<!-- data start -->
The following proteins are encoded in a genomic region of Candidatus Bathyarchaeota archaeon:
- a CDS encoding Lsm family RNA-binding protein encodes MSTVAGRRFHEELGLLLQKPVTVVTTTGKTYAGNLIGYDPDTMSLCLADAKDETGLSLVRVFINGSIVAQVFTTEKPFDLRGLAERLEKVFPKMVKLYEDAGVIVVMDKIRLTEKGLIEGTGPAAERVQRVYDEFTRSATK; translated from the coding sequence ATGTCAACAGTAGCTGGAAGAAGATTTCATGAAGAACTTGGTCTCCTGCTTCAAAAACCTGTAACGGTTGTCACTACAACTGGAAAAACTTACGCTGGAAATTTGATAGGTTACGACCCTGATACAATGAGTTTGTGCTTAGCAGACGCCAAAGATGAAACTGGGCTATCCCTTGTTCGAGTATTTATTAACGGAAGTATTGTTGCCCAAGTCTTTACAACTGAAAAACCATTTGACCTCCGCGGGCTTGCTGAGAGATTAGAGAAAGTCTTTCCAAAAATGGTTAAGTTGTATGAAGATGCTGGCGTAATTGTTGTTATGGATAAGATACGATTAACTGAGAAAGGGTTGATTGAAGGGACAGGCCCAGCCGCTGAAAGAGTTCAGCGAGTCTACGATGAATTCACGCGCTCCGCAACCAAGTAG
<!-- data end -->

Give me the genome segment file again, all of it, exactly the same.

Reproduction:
The following proteins are encoded in a genomic region of Candidatus Bathyarchaeota archaeon:
- a CDS encoding Lsm family RNA-binding protein encodes MSTVAGRRFHEELGLLLQKPVTVVTTTGKTYAGNLIGYDPDTMSLCLADAKDETGLSLVRVFINGSIVAQVFTTEKPFDLRGLAERLEKVFPKMVKLYEDAGVIVVMDKIRLTEKGLIEGTGPAAERVQRVYDEFTRSATK; translated from the coding sequence ATGTCAACAGTAGCTGGAAGAAGATTTCATGAAGAACTTGGTCTCCTGCTTCAAAAACCTGTAACGGTTGTCACTACAACTGGAAAAACTTACGCTGGAAATTTGATAGGTTACGACCCTGATACAATGAGTTTGTGCTTAGCAGACGCCAAAGATGAAACTGGGCTATCCCTTGTTCGAGTATTTATTAACGGAAGTATTGTTGCCCAAGTCTTTACAACTGAAAAACCATTTGACCTCCGCGGGCTTGCTGAGAGATTAGAGAAAGTCTTTCCAAAAATGGTTAAGTTGTATGAAGATGCTGGCGTAATTGTTGTTATGGATAAGATACGATTAACTGAGAAAGGGTTGATTGAAGGGACAGGCCCAGCCGCTGAAAGAGTTCAGCGAGTCTACGATGAATTCACGCGCTCCGCAACCAAGTAG